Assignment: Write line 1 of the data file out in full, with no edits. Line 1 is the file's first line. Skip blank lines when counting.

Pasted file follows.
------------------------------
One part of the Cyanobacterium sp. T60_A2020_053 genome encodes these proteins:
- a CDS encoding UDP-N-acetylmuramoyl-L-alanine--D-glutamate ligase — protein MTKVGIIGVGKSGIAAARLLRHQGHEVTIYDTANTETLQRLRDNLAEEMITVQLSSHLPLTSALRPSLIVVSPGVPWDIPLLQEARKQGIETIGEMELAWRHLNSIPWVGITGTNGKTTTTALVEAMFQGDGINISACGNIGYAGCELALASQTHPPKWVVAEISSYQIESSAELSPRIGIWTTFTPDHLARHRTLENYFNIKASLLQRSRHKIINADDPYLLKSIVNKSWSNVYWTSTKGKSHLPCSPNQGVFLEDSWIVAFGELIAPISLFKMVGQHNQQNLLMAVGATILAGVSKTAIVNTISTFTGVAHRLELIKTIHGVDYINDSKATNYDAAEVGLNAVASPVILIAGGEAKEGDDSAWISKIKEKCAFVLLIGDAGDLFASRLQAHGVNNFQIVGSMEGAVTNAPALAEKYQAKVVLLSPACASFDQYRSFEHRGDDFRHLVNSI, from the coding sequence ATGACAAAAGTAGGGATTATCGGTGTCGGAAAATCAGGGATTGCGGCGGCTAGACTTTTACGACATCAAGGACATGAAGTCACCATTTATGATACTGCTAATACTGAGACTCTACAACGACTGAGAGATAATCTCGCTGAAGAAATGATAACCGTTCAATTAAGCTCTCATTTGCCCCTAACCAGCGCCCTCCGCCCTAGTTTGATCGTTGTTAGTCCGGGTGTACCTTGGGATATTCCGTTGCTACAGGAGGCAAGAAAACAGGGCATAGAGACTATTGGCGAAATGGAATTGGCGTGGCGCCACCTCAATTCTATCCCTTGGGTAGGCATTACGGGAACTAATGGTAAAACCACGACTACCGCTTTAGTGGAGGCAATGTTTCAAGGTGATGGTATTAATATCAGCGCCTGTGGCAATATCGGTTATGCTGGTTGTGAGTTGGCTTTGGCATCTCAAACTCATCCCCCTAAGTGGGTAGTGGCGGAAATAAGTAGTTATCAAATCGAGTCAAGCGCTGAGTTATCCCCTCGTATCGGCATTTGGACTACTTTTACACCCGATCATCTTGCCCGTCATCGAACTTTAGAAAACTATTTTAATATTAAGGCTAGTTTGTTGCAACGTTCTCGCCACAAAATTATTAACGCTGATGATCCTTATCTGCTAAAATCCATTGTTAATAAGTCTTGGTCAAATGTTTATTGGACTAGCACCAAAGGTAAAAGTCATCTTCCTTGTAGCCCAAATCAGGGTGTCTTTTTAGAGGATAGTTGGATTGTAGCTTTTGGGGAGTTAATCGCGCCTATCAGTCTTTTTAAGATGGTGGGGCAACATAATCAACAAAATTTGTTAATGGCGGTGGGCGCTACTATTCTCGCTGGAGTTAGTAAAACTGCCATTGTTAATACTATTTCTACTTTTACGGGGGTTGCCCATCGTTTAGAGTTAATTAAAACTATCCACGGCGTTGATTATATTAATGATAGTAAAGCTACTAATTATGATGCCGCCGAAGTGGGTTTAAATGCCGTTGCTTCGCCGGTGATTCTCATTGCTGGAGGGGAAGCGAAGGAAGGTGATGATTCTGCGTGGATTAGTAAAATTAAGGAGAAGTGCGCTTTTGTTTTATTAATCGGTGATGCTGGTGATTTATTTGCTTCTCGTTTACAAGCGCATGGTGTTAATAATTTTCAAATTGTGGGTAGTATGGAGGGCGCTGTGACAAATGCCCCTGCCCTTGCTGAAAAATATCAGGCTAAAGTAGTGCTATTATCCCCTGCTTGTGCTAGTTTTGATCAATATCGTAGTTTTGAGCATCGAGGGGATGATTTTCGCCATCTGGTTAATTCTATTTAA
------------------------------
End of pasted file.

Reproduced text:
One part of the Cyanobacterium sp. T60_A2020_053 genome encodes these proteins: